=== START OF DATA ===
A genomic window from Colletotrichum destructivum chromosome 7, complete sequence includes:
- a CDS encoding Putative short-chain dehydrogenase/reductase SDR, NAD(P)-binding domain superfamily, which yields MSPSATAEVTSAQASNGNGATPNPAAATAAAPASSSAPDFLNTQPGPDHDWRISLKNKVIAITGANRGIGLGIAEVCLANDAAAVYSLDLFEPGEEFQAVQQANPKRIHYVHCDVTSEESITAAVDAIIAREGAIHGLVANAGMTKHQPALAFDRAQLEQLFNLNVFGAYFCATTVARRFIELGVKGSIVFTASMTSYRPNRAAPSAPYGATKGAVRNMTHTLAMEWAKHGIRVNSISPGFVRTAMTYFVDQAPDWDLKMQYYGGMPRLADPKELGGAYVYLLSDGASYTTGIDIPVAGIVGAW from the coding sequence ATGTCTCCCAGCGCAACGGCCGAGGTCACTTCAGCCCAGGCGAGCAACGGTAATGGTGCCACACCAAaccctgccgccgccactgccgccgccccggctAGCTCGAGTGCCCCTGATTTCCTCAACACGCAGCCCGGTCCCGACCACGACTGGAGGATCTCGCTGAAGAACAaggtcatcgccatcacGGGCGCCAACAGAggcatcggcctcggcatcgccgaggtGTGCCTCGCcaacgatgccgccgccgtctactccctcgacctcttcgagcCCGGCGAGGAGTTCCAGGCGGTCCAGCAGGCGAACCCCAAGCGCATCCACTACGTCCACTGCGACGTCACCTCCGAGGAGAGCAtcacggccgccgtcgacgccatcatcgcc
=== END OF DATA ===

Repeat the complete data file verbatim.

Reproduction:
A genomic window from Colletotrichum destructivum chromosome 7, complete sequence includes:
- a CDS encoding Putative short-chain dehydrogenase/reductase SDR, NAD(P)-binding domain superfamily, which yields MSPSATAEVTSAQASNGNGATPNPAAATAAAPASSSAPDFLNTQPGPDHDWRISLKNKVIAITGANRGIGLGIAEVCLANDAAAVYSLDLFEPGEEFQAVQQANPKRIHYVHCDVTSEESITAAVDAIIAREGAIHGLVANAGMTKHQPALAFDRAQLEQLFNLNVFGAYFCATTVARRFIELGVKGSIVFTASMTSYRPNRAAPSAPYGATKGAVRNMTHTLAMEWAKHGIRVNSISPGFVRTAMTYFVDQAPDWDLKMQYYGGMPRLADPKELGGAYVYLLSDGASYTTGIDIPVAGIVGAW from the coding sequence ATGTCTCCCAGCGCAACGGCCGAGGTCACTTCAGCCCAGGCGAGCAACGGTAATGGTGCCACACCAAaccctgccgccgccactgccgccgccccggctAGCTCGAGTGCCCCTGATTTCCTCAACACGCAGCCCGGTCCCGACCACGACTGGAGGATCTCGCTGAAGAACAaggtcatcgccatcacGGGCGCCAACAGAggcatcggcctcggcatcgccgaggtGTGCCTCGCcaacgatgccgccgccgtctactccctcgacctcttcgagcCCGGCGAGGAGTTCCAGGCGGTCCAGCAGGCGAACCCCAAGCGCATCCACTACGTCCACTGCGACGTCACCTCCGAGGAGAGCAtcacggccgccgtcgacgccatcatcgcc